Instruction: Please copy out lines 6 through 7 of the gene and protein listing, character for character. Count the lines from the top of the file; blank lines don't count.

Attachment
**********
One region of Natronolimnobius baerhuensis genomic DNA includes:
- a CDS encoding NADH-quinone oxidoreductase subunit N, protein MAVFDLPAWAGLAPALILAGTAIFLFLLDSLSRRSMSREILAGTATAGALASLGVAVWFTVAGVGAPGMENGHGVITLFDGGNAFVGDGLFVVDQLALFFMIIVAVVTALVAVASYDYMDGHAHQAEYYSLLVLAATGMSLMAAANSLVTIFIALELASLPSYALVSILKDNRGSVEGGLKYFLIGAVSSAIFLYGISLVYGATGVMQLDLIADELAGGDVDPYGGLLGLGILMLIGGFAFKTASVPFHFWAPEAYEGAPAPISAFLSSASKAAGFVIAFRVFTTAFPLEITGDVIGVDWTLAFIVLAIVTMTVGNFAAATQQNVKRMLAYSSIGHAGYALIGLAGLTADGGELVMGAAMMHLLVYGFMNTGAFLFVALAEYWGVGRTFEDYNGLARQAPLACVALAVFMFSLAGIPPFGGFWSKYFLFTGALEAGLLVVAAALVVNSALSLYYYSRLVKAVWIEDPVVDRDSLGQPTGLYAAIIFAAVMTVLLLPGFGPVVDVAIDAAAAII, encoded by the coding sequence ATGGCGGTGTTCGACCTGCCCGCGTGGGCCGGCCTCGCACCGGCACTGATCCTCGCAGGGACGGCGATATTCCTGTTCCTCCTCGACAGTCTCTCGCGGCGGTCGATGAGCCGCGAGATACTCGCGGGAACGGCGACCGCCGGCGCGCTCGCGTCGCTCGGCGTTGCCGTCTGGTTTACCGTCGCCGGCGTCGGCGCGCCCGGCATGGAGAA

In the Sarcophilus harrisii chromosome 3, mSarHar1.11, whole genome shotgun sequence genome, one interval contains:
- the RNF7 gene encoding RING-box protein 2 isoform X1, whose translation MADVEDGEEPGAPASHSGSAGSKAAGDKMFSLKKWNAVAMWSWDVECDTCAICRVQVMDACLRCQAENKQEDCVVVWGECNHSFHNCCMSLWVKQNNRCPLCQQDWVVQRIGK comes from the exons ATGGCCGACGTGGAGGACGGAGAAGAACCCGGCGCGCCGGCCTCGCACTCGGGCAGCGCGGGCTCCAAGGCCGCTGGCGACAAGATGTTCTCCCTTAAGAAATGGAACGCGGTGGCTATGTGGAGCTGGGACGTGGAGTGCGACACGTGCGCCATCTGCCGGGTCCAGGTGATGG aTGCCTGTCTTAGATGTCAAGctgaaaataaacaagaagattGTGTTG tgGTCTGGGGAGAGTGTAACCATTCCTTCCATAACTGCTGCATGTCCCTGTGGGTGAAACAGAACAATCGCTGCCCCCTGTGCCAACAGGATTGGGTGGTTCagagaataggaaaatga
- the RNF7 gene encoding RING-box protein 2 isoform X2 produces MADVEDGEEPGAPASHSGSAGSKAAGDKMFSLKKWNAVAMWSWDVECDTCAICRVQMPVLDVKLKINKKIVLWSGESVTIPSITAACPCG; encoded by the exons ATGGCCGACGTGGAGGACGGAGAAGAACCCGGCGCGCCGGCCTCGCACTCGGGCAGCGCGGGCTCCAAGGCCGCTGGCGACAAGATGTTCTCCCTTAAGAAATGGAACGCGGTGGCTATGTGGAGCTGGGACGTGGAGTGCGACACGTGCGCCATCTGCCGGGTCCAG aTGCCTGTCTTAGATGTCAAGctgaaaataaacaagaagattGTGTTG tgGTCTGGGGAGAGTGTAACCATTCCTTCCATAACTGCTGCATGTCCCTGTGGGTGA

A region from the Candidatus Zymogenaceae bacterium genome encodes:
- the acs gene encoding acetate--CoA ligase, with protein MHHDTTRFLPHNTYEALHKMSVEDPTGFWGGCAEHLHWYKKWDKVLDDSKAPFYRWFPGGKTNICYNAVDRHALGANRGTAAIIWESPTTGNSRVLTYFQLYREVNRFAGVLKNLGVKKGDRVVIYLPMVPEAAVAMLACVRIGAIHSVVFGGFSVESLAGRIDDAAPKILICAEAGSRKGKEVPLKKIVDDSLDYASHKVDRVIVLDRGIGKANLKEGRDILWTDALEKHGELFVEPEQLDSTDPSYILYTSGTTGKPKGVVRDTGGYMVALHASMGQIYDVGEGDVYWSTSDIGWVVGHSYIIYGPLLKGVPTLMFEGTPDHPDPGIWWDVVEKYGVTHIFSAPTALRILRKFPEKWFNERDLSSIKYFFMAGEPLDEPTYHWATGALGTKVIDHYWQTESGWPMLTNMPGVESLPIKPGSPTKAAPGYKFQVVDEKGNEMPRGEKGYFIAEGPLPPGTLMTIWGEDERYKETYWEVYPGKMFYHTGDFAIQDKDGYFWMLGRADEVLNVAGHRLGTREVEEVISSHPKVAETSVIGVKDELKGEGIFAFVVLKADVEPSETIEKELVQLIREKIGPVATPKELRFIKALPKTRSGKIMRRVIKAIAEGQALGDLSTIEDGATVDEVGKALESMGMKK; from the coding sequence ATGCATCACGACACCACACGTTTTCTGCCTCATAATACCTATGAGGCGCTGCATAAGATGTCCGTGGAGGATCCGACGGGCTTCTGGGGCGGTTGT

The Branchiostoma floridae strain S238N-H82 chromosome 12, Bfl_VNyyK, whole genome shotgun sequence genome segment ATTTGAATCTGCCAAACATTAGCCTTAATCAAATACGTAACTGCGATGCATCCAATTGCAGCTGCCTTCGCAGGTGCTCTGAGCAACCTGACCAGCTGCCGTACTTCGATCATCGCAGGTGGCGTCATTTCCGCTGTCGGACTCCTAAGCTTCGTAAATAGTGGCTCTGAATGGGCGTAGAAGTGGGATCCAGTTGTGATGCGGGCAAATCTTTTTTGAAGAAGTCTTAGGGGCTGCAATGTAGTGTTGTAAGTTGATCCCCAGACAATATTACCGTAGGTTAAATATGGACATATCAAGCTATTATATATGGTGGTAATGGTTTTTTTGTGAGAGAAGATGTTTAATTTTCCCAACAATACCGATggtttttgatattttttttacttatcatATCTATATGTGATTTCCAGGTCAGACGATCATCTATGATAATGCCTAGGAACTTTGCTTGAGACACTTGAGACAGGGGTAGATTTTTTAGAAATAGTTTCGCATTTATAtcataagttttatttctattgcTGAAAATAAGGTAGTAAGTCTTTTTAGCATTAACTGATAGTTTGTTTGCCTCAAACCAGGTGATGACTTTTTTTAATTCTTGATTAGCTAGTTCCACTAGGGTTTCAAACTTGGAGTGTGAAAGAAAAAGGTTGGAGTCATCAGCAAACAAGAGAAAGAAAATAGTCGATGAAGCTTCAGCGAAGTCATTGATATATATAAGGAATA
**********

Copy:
A region from the Candidatus Zymogenaceae bacterium genome encodes:
- the acs gene encoding acetate--CoA ligase, with protein MHHDTTRFLPHNTYEALHKMSVEDPTGFWGGCAEHLHWYKKWDKVLDDSKAPFYRWFPGGKTNICYNAVDRHALGANRGTAAIIWESPTTGNSRVLTYFQLYREVNRFAGVLKNLGVKKGDRVVIYLPMVPEAAVAMLACVRIGAIHSVVFGGFSVESLAGRIDDAAPKILICAEAGSRKGKEVPLKKIVDDSLDYASHKVDRVIVLDRGIGKANLKEGRDILWTDALEKHGELFVEPEQLDSTDPSYILYTSGTTGKPKGVVRDTGGYMVALHASMGQIYDVGEGDVYWSTSDIGWVVGHSYIIYGPLLKGVPTLMFEGTPDHPDPGIWWDVVEKYGVTHIFSAPTALRILRKFPEKWFNERDLSSIKYFFMAGEPLDEPTYHWATGALGTKVIDHYWQTESGWPMLTNMPGVESLPIKPGSPTKAAPGYKFQVVDEKGNEMPRGEKGYFIAEGPLPPGTLMTIWGEDERYKETYWEVYPGKMFYHTGDFAIQDKDGYFWMLGRADEVLNVAGHRLGTREVEEVISSHPKVAETSVIGVKDELKGEGIFAFVVLKADVEPSETIEKELVQLIREKIGPVATPKELRFIKALPKTRSGKIMRRVIKAIAEGQALGDLSTIEDGATVDEVGKALESMGMKK; from the coding sequence ATGCATCACGACACCACACGTTTTCTGCCTCATAATACCTATGAGGCGCTGCATAAGATGTCCGTGGAGGATCCGACGGGCTTCTGGGGCGGTTGT